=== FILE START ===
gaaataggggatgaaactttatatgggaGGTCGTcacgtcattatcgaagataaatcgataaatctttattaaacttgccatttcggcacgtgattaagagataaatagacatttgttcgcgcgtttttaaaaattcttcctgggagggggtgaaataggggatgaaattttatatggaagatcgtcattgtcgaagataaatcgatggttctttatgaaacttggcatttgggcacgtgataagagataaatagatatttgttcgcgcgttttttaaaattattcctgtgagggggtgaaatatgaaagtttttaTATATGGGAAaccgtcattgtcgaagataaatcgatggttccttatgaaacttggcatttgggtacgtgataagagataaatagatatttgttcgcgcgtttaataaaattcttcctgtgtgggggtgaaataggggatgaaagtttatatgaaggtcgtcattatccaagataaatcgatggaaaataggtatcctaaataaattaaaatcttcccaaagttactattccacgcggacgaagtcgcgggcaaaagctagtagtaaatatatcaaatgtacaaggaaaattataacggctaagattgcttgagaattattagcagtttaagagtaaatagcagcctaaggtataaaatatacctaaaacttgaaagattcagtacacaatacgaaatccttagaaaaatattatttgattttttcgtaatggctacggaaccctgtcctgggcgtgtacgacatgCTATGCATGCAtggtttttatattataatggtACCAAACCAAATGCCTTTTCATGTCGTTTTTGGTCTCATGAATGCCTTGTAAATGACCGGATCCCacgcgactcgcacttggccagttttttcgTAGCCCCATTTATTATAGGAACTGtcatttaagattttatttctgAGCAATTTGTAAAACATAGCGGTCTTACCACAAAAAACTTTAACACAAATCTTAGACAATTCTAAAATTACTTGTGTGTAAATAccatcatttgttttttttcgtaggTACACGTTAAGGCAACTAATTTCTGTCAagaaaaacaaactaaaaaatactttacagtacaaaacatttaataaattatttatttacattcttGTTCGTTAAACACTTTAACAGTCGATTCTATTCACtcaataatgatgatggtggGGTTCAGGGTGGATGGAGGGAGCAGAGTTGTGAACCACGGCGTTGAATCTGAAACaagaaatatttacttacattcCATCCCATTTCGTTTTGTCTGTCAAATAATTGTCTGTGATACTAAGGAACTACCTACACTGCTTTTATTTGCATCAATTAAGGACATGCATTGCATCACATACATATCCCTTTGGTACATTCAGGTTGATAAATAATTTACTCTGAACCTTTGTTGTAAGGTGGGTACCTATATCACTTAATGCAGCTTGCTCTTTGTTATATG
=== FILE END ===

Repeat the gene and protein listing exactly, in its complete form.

gaaataggggatgaaactttatatgggaGGTCGTcacgtcattatcgaagataaatcgataaatctttattaaacttgccatttcggcacgtgattaagagataaatagacatttgttcgcgcgtttttaaaaattcttcctgggagggggtgaaataggggatgaaattttatatggaagatcgtcattgtcgaagataaatcgatggttctttatgaaacttggcatttgggcacgtgataagagataaatagatatttgttcgcgcgttttttaaaattattcctgtgagggggtgaaatatgaaagtttttaTATATGGGAAaccgtcattgtcgaagataaatcgatggttccttatgaaacttggcatttgggtacgtgataagagataaatagatatttgttcgcgcgtttaataaaattcttcctgtgtgggggtgaaataggggatgaaagtttatatgaaggtcgtcattatccaagataaatcgatggaaaataggtatcctaaataaattaaaatcttcccaaagttactattccacgcggacgaagtcgcgggcaaaagctagtagtaaatatatcaaatgtacaaggaaaattataacggctaagattgcttgagaattattagcagtttaagagtaaatagcagcctaaggtataaaatatacctaaaacttgaaagattcagtacacaatacgaaatccttagaaaaatattatttgattttttcgtaatggctacggaaccctgtcctgggcgtgtacgacatgCTATGCATGCAtggtttttatattataatggtACCAAACCAAATGCCTTTTCATGTCGTTTTTGGTCTCATGAATGCCTTGTAAATGACCGGATCCCacgcgactcgcacttggccagttttttcgTAGCCCCATTTATTATAGGAACTGtcatttaagattttatttctgAGCAATTTGTAAAACATAGCGGTCTTACCACAAAAAACTTTAACACAAATCTTAGACAATTCTAAAATTACTTGTGTGTAAATAccatcatttgttttttttcgtaggTACACGTTAAGGCAACTAATTTCTGTCAagaaaaacaaactaaaaaatactttacagtacaaaacatttaataaattatttatttacattcttGTTCGTTAAACACTTTAACAGTCGATTCTATTCACtcaataatgatgatggtggGGTTCAGGGTGGATGGAGGGAGCAGAGTTGTGAACCACGGCGTTGAATCTGAAACaagaaatatttacttacattcCATCCCATTTCGTTTTGTCTGTCAAATAATTGTCTGTGATACTAAGGAACTACCTACACTGCTTTTATTTGCATCAATTAAGGACATGCATTGCATCACATACATATCCCTTTGGTACATTCAGGTTGATAAATAATTTACTCTGAACCTTTGTTGTAAGGTGGGTACCTATATCACTTAATGCAGCTTGCTCTTTGTTATATG